Posted: Wednesday, February 8, 2023
Although PET and MRI are useful in delineating anatomic features of tumors prior to radiotherapy, these conventional imaging techniques provide little information about the biologic characteristics of the tumors. Prostate-specific membrane antigen (PSMA), a transmembrane glycoprotein overexpressed in most prostate cancer cells, is an important biomarker for identifying primary tumor and metastatic prostate cancer cells. In a study published in Cancer Imaging, Xiang et al, of Tongji University, Shanghai, China, investigated the value of combining PSMA data with PET/MRI in assessing radiotherapy clinical target volumes in patients with prostate cancer.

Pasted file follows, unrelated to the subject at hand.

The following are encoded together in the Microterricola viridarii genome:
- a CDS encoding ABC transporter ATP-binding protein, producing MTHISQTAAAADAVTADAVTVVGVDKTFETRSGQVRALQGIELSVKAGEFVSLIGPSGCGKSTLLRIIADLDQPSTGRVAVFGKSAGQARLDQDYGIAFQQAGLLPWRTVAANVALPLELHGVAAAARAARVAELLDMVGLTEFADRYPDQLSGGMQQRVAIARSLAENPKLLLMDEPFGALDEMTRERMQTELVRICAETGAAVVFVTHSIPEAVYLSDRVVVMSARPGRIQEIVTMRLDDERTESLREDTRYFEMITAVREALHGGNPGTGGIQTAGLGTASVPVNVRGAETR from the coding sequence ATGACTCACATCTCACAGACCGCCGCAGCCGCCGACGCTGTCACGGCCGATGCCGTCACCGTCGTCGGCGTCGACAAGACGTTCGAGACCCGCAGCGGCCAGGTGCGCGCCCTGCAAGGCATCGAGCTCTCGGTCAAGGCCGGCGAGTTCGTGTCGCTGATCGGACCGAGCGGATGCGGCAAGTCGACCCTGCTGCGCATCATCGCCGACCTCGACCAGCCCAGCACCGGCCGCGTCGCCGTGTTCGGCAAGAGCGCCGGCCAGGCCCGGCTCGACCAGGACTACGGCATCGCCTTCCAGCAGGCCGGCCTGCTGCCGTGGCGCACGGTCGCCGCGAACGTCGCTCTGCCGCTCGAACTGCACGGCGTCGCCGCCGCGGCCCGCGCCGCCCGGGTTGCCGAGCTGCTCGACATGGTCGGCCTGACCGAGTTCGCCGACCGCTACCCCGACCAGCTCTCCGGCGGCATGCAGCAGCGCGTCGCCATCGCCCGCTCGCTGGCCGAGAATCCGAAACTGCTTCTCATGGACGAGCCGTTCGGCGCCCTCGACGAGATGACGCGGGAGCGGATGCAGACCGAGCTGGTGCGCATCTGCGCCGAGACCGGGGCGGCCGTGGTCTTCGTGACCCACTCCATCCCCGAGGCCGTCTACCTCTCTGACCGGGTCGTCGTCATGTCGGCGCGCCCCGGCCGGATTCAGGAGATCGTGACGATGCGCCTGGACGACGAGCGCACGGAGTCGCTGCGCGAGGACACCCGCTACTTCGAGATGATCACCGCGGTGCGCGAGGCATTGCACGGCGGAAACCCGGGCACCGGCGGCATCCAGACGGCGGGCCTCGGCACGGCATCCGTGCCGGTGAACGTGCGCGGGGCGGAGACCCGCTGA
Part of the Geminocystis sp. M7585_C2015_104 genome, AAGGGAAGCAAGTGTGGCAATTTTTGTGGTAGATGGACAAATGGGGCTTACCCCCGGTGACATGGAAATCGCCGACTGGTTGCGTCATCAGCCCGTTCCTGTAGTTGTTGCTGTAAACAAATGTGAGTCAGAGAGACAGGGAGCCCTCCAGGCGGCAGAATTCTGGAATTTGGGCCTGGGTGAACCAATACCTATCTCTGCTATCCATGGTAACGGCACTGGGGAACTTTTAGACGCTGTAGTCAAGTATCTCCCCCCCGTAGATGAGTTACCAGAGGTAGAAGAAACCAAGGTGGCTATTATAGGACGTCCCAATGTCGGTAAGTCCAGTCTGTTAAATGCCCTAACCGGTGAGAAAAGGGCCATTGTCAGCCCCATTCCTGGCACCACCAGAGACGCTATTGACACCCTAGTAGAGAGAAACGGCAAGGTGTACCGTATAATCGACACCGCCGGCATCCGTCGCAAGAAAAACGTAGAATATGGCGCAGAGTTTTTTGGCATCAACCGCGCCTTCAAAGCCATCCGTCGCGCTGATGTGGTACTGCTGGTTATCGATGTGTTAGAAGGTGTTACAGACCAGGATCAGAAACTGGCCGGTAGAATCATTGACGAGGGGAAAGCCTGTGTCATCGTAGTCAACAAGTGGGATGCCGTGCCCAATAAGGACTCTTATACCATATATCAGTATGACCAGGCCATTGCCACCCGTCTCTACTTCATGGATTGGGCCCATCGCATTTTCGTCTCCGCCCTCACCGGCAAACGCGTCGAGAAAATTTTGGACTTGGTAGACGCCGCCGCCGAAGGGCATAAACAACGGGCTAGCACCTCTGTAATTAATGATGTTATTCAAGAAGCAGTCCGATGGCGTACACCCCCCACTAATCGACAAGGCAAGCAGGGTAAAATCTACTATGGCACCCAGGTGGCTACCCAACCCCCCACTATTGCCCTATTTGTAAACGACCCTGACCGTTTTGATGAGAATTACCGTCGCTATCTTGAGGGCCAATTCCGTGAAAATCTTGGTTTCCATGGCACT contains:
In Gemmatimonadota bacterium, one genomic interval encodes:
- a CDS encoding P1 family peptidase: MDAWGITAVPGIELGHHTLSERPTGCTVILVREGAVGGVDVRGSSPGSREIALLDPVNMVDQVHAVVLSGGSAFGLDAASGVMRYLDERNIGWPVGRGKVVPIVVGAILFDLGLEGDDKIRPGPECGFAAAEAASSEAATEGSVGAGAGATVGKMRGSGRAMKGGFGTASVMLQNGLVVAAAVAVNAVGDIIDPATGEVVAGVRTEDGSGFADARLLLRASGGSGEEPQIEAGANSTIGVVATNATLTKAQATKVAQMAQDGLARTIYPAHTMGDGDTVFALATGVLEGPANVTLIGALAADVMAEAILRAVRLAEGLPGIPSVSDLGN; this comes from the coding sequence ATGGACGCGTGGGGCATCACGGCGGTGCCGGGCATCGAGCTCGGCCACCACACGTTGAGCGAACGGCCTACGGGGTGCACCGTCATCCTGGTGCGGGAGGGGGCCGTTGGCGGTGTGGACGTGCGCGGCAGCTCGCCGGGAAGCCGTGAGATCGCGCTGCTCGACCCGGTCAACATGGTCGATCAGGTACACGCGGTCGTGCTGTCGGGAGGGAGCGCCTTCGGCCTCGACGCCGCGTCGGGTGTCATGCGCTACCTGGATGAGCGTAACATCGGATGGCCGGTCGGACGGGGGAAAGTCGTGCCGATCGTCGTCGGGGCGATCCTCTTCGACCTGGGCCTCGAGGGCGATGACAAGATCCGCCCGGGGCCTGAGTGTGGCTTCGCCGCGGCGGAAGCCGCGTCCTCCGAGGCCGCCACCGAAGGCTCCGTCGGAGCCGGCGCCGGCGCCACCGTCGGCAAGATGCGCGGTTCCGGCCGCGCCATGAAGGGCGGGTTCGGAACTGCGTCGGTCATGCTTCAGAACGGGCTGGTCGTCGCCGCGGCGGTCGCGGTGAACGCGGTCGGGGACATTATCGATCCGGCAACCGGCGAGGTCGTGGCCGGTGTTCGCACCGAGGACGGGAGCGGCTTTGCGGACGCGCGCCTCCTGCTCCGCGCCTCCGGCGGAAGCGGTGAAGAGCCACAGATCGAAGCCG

A total of 49 patients with high-risk prostate cancer who received MRI or PET/MRI with PSMA detection were retrospectively evaluated between May 2020 and December 2021. None of the patients had received treatment prior to enrollment. The size and overlap of clinical target volume and nodal gross tumor volume were measured.
The study found little difference in the clinical target volume delineated when either MRI or PET/MRI were employed. However, when nodal gross tumor volume was measured, the addition of PET to MRI identified metastatic pelvic lymph nodes more accurately, and in eight patients, the addition of PSMA data was helpful in redefining the N and M stages. Although not found to be statistically significant, the researchers believe the addition of PSMA data contributed to more individualized radiotherapy. The practical application value of such data with PET/MRI requires further investigation in large, well-designed, randomized, controlled trials.
Disclosure: The study authors reported no conflicts of interest.